To review briefly, chromosomes are packages of genetic information that we inherit from our parents. Chromosomes carry the instructions (genes) for our growth and development. Typically, each individual has 46 chromosomes that come in 23 pairs. One chromosome in each pair comes from the mother and the other comes from the father. The first 22 pairs are the same between men and women. The last pair determines our gender. Two X chromosomes makes someone female and an X and Y chromosome makes someone male. Any missing or extra genetic material generally results in incorrect development and function of an individual.
One way to think about chromosomes and genes is to use an analogy of an instruction manual. The manual contains the body's instructions for how to develop and function properly. The chromosomes are like the chapters in the manual and the genes are like the sentences in the manual.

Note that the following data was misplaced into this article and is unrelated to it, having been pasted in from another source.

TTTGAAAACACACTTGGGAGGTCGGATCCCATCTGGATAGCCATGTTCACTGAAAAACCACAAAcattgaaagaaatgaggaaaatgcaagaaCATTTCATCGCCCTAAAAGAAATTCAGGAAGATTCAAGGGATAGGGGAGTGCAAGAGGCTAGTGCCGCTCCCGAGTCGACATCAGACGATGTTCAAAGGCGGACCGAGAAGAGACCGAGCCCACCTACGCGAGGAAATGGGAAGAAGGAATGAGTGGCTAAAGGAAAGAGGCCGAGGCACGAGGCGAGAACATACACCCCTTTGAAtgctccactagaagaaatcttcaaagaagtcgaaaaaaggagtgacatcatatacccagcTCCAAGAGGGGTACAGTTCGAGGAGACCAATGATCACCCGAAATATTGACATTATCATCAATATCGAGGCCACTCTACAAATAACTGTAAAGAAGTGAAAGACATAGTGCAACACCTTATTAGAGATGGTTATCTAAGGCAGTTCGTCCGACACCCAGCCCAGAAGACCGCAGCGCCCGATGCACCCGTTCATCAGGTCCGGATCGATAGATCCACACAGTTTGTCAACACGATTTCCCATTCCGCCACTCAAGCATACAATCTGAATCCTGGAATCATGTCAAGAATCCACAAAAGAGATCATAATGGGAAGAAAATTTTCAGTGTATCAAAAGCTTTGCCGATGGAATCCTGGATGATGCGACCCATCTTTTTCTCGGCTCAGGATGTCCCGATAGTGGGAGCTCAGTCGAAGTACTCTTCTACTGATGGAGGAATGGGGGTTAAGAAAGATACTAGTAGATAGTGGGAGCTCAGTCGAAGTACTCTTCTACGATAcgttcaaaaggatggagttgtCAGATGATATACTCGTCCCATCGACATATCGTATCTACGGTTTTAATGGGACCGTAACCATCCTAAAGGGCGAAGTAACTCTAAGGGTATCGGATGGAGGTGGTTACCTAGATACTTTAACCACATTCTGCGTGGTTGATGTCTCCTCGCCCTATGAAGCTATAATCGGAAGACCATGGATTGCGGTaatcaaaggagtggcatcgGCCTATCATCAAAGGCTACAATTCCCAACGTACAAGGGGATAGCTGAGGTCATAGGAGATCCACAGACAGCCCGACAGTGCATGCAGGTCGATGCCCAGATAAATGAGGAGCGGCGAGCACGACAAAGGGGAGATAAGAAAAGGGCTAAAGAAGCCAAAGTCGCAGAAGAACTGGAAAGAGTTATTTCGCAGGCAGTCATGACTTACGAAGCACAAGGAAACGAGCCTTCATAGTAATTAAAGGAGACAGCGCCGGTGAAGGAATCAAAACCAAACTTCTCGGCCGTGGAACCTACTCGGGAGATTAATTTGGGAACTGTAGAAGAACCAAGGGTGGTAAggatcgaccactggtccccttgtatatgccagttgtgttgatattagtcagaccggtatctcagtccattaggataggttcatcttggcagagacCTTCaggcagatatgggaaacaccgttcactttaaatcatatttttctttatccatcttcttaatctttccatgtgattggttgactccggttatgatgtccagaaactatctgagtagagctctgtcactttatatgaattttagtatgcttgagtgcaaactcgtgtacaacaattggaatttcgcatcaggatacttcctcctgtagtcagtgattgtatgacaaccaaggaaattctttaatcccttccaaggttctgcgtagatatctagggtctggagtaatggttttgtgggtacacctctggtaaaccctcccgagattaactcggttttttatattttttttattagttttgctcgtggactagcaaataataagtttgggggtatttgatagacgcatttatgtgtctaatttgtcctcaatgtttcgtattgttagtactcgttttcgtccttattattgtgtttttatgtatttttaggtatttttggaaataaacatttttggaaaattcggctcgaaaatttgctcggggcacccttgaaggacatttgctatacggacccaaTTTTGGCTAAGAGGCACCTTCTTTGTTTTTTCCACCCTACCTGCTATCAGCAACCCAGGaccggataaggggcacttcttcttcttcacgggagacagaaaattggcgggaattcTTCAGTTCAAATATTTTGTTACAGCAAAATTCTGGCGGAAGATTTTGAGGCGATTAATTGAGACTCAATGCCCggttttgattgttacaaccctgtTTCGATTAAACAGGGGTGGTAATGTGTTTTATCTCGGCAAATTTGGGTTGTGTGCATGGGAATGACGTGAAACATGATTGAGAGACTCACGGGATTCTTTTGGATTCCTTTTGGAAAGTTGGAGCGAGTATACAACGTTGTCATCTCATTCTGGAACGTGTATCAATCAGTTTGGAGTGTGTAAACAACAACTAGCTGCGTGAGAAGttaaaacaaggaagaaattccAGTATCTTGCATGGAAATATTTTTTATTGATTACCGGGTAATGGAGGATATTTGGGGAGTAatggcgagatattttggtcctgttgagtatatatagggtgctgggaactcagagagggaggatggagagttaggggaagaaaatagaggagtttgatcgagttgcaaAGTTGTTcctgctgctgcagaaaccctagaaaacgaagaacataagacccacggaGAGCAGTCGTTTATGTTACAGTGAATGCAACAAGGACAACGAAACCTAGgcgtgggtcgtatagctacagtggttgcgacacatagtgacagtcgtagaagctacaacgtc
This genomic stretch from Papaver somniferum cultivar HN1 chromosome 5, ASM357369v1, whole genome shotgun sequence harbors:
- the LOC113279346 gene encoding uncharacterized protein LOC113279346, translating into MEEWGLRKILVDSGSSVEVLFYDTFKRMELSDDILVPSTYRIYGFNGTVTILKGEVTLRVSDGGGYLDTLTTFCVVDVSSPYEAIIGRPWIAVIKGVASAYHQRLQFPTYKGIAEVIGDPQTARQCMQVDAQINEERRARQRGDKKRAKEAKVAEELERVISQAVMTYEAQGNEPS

There are many genes that are involved in making the heart form. Gene alterations (or mutations) are changes that cause the gene to stop working properly. If there is an alteration in a gene that is responsible for making the heart form, it is possible that the heart could form differently than expected. The result could be a small hole in the heart or a more complex type of congenital heart defect like tetralogy of Fallot.
Not only are there a large number of genes involved in making the heart form, researchers do not yet fully understand how the genes interact with each other. To explore a possible genetic origin to congenital heart defects, researchers must try to understand the role of each gene in the heart and also how the different genes interact.